2. Interdisciplinary perspective
Unlike a undiscipline approach, an interdisciplinary perspective requires knowledge in more than one area. It also is different from a multidisciplinary perspective, which uses data from more than one area but which segments a project into distinct parts based on the disciplines associated with those parts. When using an interdisciplinary perspective, all individuals involved work together. Although some individuals may be experts in one area of the project, all workers are supposed to have a basic understanding of all the disciplines the project incorporates. Thus, an interdisciplinary perspective is a wider or better-rounded view.
People have multiple goals when they opt for an interdisciplinary perspective. First, they want to advance understanding and eliminate confusion. By looking at a task, data set or concept through the lenses of more than one discipline, people reveal how a project might apply in various settings. Individuals working under an interdisciplinary approach want to make projects efficient. An interdisciplinary approach sometimes helps an individual or team to be more creative. Looking at something according to more than one discipline can assist an individual in seeing more solutions than if only one discipline’s information were present. This doesn’t necessarily mean an interdisciplinary solution will be better than a undiscipline one, but it does give an individual or team more options from which to choose.
Advantages of the interdisciplinary perspective
Interdisciplinary knowledge and research are important because it encourages creativity and promotes important contributions in fields other than one’s own expertise. In addition to creativity, it also enhances critical thinking skills to compare and contrast perspectives from various disciplines. It also allows for fewer errors as it can be verified by experts from various fields. Many social problems require interdisciplinary approaches to come up with practical solutions.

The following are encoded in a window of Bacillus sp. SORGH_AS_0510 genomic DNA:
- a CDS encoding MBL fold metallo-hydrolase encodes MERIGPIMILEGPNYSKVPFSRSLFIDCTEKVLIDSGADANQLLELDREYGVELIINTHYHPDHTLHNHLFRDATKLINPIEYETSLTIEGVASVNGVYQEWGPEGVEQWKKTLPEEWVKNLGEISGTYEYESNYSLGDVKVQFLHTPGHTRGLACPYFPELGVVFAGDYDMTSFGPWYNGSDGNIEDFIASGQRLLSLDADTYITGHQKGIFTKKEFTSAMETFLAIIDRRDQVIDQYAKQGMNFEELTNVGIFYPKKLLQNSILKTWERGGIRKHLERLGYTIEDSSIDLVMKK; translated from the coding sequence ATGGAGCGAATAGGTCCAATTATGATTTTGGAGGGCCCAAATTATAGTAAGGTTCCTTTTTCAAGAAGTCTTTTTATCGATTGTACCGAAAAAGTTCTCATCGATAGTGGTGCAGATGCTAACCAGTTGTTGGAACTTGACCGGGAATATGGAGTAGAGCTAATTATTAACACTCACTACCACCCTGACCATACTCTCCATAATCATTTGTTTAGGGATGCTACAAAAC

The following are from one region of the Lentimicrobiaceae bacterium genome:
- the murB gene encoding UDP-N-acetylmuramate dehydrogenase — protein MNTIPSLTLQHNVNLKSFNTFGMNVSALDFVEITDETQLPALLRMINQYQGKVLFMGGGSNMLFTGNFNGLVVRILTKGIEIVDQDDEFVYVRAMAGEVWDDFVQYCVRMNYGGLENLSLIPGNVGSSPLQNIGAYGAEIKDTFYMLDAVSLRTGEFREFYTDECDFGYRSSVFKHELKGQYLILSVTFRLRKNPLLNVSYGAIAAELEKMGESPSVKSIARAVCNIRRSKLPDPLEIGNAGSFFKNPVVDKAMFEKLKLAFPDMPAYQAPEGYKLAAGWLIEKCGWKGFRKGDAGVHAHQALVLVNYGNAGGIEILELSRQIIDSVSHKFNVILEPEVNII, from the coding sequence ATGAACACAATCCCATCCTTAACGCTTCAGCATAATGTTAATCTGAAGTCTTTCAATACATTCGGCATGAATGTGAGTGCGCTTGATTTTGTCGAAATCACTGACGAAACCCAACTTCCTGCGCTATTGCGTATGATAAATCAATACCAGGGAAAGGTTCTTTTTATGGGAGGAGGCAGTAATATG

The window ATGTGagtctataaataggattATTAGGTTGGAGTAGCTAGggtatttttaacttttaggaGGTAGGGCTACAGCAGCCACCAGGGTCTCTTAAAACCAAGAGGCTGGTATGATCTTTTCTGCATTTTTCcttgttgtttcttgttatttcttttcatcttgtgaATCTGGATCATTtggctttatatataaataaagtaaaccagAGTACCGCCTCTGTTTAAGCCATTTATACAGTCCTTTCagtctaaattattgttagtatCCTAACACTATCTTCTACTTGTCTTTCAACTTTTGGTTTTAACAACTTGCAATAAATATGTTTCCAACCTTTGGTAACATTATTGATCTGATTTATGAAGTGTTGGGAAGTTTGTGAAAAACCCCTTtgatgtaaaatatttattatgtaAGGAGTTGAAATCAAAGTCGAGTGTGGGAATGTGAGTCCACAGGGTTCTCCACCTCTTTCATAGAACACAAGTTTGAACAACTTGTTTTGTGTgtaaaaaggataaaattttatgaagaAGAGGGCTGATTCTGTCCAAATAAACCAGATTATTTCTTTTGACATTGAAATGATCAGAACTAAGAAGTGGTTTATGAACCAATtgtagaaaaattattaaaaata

Understanding and analysing tasks, data sets and concepts through the lenses of more than one discipline can help individuals in gaining insight on how a project might apply in various settings. Information that is acquired in a holistic manner can also be easily connected with previous knowledge and can be recalled much faster. Interdisciplinarity also gives researchers greater flexibility in research and related topics. Interdisciplinarians can also help to breach communication gaps in modern academia, and therefore help to mobilize vast amounts of intellectual resources. The interdisciplinary perspective allows professionals to see the effect of what they do outside of their own fields as well.
However, there are certain pitfalls to interdisciplinary approaches. Interdisciplinarity creates a risk of weaker, critical disciplines being dissolved and pushed under a more established and powerful discipline in the hierarchy. It can become the basis for narrowing rather than widening of perspectives, it can have the effect of dissolving the very discipline required for any serious scholarship or science.
Researchers from different disciplines also have different methodologies and integrating research can be challenging. Another disadvantage to the interdisciplinary approach is that it can get too meta-theoretical and not address real-life problems like the research was supposed to. This defeats the original purpose of exploring different perspectives to solve actual problems.